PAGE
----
There has been no additional funding in this area since 2008, but there has been increased demand for services. As a result, many people are on waiting lists for P.A. hours, some of whom are stuck in hospitals and nursing homes in the meantime. Some of these people are well able to contribute to society, so why aren’t we letting them?

Under Article 15, which states ‘Freedom from torture or cruel, inhuman or degrading treatment or punishment’, Ireland has a lot to answer for. We’d all be naïve if we thought that Aras Attracta was the only serious incidence of cruelty toward disabled people in congregated settings. HIQA, though useful, is very clinical in its approach and the danger is that it may be merely ‘a tick-box exercise’ which doesn’t actually measure the happiness of residents. I have yet to see a HIQA report that recommends that some residents (or most, but not all – I appreciate that) would greater benefit from being accommodated to live in the wider community with support.

If HIQA decide in the future to regulate community services, then they must do so with Independent Living and its components of independence, empowerment, choice, options and rights as the core of their policies. Our government needs to realise that the ratification of the UNCRPD (whatever this entails) must shift the disability narrative from one of charity to  one of empowerment. We don’t want to have to be grateful for government handouts, but we are never going to be able to contribute to society in a meaningful way unless we’re enabled to do so. And this must happen through investments in the services we choose.

We want rights, not charity.

We want all the cuts made to disability services reversed, as well as additional investments. Because after today’s budget, people with disabilities are no better off than they were ten  years ago.

I’m sorry, but the crumbs from the table just aren’t good enough anymore.




Locked away

For as long as I can remember, I have had an irrational fear of being institutionalised, or more specifically, living in a residential institution or a hospital.

I remember being eight years old, an age where my sense of self-awareness was growing rapidly. I was beginning to sense that I was different from my classmates. They had to tell me that I walked and talked differently, because I’d always assumed that I was no different to them. They didn’t use a typewriter. They played in the yard at lunchtime while I sat watching them. I remember complaining to my parents about it. ‘Count yourself lucky,’ my dad would say, ‘you can do so much more than other people with Cerebral Palsy.’ What the hell is Cerebral Palsy? My mum told me it was a kind of brain damage; that all of the body’s messages come from the brain, and that’s why I did things a little differently to others. That was that.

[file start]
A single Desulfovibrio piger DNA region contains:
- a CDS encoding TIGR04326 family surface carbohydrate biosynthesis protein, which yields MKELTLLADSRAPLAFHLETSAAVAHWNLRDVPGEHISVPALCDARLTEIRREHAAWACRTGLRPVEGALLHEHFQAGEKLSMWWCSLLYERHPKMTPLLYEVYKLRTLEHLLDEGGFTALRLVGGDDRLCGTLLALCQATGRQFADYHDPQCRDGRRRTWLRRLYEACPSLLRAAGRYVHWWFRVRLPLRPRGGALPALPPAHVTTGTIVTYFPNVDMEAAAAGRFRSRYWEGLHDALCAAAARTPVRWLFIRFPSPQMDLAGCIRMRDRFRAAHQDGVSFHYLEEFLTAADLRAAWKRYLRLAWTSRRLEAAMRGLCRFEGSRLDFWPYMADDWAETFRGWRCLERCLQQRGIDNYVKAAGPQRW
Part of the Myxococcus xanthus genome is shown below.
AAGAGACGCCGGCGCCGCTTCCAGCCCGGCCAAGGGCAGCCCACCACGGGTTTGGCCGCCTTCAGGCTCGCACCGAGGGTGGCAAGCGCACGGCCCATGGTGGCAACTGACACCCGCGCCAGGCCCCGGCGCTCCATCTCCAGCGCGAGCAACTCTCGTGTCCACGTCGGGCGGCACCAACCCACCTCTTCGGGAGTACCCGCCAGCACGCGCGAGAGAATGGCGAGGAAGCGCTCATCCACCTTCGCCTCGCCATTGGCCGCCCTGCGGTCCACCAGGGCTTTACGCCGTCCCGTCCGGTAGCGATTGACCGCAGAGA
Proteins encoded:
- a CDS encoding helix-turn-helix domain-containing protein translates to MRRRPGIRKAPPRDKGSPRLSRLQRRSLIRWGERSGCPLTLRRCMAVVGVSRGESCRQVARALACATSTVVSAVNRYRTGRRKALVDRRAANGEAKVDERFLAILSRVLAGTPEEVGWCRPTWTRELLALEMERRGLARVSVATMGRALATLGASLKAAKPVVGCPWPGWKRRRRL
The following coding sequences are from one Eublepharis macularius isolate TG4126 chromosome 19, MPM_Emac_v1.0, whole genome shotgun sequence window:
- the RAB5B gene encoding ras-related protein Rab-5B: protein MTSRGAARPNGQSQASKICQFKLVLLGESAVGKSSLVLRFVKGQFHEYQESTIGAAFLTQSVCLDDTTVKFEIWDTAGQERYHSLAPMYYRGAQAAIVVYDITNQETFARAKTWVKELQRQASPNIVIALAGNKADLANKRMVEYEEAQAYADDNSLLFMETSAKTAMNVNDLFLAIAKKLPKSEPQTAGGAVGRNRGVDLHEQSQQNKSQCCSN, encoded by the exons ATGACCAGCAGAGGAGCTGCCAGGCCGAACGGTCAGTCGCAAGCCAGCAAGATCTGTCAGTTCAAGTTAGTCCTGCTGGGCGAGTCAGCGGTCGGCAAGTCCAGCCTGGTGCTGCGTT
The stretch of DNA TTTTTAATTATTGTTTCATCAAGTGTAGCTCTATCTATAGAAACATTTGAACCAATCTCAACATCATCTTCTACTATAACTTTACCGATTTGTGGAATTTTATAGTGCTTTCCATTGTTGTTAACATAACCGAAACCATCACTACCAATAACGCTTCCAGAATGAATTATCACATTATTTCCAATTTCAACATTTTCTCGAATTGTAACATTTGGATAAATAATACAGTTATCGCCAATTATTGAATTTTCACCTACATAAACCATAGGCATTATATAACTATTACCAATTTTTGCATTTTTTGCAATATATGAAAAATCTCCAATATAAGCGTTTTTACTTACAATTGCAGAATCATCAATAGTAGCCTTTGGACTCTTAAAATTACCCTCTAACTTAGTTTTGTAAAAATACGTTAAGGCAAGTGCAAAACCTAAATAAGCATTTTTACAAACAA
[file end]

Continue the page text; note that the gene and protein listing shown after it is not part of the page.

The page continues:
Then one night, my parents and I watched a documentary on the institutionalisation of people with disabilities during the Second World War and in the 1950s. Horrified does not describe how I felt as I watched how people were locked away by the Nazis, never to be seen again. I heard stories about people who were hidden in their parents’ attics for decades, and I thought: I am lucky. I am lucky.

That year, I would stay in Clochan House, a local respite centre, for the first time. My parents told me it was a sleepover summer camp, and indeed it was lots of fun. We did art, went on trips shopping and to the cinema, and had singsongs in the evenings. Don’t get me wrong, I have very fond memories of my time there, but the first time I stayed there I was convinced I was going to be left there, even though my mother went to great pains to tell me this wasn’t the case. That week, I learned to use a tricycle, which would be my main mode of transport for many years. It gave me independence, liberated me. I would later cycle to school and into town on a trike. I loved freedom. I lived a pretty bog-standard life. I did my Junior and Leaving Cert, went to Uni, got a degree and started working. Nothing remarkable there.